We've known for a while that those who were expected to be living closest to the proposed 'Boris Island' airport were none to happy about the idea - the Leader of nearby Medway Council going so far as to call it "unaffordable and unnecessary."
Now, a poll by the same Council (commissioned to run across the UK) has found that some 76% of adults never want to see the £70bn project break ground. Perhaps that's why the Mayor is reportedly rolling back from his originally enthusiastic stance over the airport. (UPDATE: Oh no he isn't!) (UPDATE 2: "worth exploring" but not his preferred option)
So what now for the Mayor's dream?
It's clear that there is a capacity problem, and one which will only grow over time. Arguments can, and are, made by both sides as to the actual merit of having an airport hub that competes with Madrid and Amsterdam. Heathrow is at capacity and local residents understandably against expansion (which the Government has ruled out) or increasing the number of flights and time they are able to fly from the airport.
So, is a high speed line between Gatwick and Heathrow the answer? The FT (£) examines the options:
" Building a 15-minute link between Heathrow and Gatwick could increase the price of landing slots at the latter, and eventually force low-cost airlines such as Ryanair and EasyJet to move to Stansted. This could free up more slots at the new “Heath-Wick” hub for an expansion of regional capacity, an idea which has caught the eye of cabinet ministers.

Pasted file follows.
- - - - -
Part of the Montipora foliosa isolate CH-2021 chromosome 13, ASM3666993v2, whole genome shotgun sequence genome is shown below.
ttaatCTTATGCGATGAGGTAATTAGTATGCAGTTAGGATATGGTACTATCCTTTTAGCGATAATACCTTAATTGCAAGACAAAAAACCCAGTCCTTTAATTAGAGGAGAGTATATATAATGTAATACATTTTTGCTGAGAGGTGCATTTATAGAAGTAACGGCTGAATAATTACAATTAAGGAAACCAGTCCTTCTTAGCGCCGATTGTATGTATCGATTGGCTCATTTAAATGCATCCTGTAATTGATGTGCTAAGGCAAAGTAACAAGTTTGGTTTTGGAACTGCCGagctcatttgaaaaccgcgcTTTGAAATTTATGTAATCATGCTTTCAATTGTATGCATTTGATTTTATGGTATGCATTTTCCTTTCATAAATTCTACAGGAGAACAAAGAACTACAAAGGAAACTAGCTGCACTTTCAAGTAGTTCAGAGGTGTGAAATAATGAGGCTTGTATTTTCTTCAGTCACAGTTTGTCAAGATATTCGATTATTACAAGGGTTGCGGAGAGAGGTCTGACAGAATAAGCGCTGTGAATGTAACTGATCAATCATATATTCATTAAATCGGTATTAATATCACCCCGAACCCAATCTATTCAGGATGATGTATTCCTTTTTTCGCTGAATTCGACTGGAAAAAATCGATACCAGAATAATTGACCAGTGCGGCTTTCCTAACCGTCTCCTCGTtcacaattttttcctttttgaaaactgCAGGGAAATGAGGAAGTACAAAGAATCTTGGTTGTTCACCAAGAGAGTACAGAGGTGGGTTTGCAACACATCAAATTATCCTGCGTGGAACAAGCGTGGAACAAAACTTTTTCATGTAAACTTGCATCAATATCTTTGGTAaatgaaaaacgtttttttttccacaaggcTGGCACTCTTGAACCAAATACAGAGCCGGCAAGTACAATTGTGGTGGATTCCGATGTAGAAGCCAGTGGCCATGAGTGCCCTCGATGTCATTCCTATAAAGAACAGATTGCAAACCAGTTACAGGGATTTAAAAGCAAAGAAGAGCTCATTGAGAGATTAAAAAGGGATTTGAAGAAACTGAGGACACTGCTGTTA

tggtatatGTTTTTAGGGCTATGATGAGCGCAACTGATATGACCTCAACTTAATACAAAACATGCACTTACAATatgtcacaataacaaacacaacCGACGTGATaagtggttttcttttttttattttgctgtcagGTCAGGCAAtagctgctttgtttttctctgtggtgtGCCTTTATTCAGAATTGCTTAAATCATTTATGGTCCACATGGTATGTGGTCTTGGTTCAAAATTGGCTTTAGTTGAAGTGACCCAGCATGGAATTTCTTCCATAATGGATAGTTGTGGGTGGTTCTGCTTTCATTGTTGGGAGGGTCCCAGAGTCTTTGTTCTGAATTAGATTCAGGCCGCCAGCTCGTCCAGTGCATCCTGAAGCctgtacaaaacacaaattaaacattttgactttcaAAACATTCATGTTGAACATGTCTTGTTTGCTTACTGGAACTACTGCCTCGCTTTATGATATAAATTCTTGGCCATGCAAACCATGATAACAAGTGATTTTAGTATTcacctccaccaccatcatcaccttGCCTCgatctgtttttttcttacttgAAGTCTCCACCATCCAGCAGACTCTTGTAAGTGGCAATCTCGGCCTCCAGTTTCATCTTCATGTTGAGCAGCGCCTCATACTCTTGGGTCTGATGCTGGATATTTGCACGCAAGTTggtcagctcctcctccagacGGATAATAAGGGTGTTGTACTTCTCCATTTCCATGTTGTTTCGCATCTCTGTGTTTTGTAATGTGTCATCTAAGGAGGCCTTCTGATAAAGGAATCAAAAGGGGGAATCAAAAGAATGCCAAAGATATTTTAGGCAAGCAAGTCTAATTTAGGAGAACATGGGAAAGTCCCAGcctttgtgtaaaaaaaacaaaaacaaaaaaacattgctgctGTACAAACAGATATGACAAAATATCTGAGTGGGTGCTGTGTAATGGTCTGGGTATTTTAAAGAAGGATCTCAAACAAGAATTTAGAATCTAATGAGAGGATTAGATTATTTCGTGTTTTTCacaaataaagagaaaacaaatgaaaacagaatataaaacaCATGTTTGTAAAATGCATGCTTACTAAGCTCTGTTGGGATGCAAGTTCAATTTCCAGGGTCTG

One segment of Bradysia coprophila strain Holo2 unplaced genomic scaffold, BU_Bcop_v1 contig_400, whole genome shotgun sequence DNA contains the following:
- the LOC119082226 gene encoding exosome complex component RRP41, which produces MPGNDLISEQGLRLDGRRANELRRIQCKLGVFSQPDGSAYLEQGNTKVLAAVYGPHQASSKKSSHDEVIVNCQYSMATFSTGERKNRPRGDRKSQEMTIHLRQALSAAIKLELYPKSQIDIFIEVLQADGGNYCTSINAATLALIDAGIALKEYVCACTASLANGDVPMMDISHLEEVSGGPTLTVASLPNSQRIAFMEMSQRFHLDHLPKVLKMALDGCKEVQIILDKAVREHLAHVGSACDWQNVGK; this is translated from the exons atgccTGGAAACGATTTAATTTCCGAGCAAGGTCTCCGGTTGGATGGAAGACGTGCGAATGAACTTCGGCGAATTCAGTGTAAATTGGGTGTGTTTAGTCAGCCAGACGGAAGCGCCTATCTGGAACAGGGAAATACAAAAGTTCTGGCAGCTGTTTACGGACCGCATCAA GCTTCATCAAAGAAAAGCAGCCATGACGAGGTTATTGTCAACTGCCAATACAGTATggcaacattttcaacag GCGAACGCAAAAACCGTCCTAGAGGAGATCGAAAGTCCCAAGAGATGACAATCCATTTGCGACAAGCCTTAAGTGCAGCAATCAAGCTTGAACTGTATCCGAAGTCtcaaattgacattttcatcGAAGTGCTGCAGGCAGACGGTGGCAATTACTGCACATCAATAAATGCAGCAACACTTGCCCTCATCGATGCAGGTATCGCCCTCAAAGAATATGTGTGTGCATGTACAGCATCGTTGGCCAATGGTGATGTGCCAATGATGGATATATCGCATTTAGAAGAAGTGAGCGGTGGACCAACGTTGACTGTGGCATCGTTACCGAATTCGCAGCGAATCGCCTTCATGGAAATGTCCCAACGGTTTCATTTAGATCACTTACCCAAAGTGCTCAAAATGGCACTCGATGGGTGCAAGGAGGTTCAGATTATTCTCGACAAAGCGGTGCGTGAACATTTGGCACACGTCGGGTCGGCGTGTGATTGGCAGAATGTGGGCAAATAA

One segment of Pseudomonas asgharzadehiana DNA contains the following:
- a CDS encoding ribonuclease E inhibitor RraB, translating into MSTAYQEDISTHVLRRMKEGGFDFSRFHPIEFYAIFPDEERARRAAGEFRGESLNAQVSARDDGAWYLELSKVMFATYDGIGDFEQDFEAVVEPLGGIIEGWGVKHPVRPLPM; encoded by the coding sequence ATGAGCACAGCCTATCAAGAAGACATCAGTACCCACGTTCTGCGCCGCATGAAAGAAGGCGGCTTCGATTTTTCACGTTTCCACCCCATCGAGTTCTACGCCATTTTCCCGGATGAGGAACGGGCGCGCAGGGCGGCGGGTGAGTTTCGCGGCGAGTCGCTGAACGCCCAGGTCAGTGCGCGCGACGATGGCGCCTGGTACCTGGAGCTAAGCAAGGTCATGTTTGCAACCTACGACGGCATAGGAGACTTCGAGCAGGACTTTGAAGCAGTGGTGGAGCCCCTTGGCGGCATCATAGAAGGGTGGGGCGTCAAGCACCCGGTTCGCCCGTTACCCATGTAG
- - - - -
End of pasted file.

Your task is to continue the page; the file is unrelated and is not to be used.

"The Department for Transport said a draft aviation policy would be published for consultation in the spring.
"“We are seeking views on the key issues which need to be addressed, including the importance of a UK hub airport and whether it might be possible to create a ‘virtual hub’ by improving connectivity between existing airports,” it said. “This proposal will form a useful contribution to the debate.” "
This is certainly a fascinating prospect - and one that we've suggested in the past. Travelling the 35miles between Heathrow and Gatwick in around 15 minutes, the link would establish a 'grand hub' for London - perhaps not one as suited to the task as a purpose built estuary airport, but certainly an improvement on the current situation.
We'll flag the consultation when the Government publishes it - hopefully it will give the option to consider every available choice and, perhaps more interestingly, the Government's impact assessment, detailing their costings for completing the schemes.